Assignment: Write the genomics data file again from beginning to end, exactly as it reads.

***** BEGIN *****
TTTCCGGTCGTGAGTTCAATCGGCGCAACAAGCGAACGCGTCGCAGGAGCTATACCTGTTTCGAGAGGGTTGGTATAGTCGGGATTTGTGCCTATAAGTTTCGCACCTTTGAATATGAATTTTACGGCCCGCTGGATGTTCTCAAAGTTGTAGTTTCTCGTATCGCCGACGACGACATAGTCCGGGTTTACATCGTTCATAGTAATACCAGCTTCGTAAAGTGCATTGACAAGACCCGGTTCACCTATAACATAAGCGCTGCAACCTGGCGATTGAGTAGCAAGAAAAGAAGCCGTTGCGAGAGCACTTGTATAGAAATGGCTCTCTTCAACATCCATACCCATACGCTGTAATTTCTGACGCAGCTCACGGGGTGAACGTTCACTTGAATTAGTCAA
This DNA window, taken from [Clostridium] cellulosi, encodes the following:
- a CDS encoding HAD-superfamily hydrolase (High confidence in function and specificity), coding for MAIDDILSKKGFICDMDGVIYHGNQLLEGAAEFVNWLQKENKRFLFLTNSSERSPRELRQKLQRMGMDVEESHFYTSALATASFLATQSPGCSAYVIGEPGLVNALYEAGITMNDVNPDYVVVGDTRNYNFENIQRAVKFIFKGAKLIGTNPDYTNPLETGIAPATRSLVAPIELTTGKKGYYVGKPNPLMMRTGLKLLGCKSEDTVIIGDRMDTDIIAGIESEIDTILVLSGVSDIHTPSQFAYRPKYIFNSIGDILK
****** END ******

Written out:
TTTCCGGTCGTGAGTTCAATCGGCGCAACAAGCGAACGCGTCGCAGGAGCTATACCTGTTTCGAGAGGGTTGGTATAGTCGGGATTTGTGCCTATAAGTTTCGCACCTTTGAATATGAATTTTACGGCCCGCTGGATGTTCTCAAAGTTGTAGTTTCTCGTATCGCCGACGACGACATAGTCCGGGTTTACATCGTTCATAGTAATACCAGCTTCGTAAAGTGCATTGACAAGACCCGGTTCACCTATAACATAAGCGCTGCAACCTGGCGATTGAGTAGCAAGAAAAGAAGCCGTTGCGAGAGCACTTGTATAGAAATGGCTCTCTTCAACATCCATACCCATACGCTGTAATTTCTGACGCAGCTCACGGGGTGAACGTTCACTTGAATTAGTCAA
This DNA window, taken from [Clostridium] cellulosi, encodes the following:
- a CDS encoding HAD-superfamily hydrolase (High confidence in function and specificity), coding for MAIDDILSKKGFICDMDGVIYHGNQLLEGAAEFVNWLQKENKRFLFLTNSSERSPRELRQKLQRMGMDVEESHFYTSALATASFLATQSPGCSAYVIGEPGLVNALYEAGITMNDVNPDYVVVGDTRNYNFENIQRAVKFIFKGAKLIGTNPDYTNPLETGIAPATRSLVAPIELTTGKKGYYVGKPNPLMMRTGLKLLGCKSEDTVIIGDRMDTDIIAGIESEIDTILVLSGVSDIHTPSQFAYRPKYIFNSIGDILK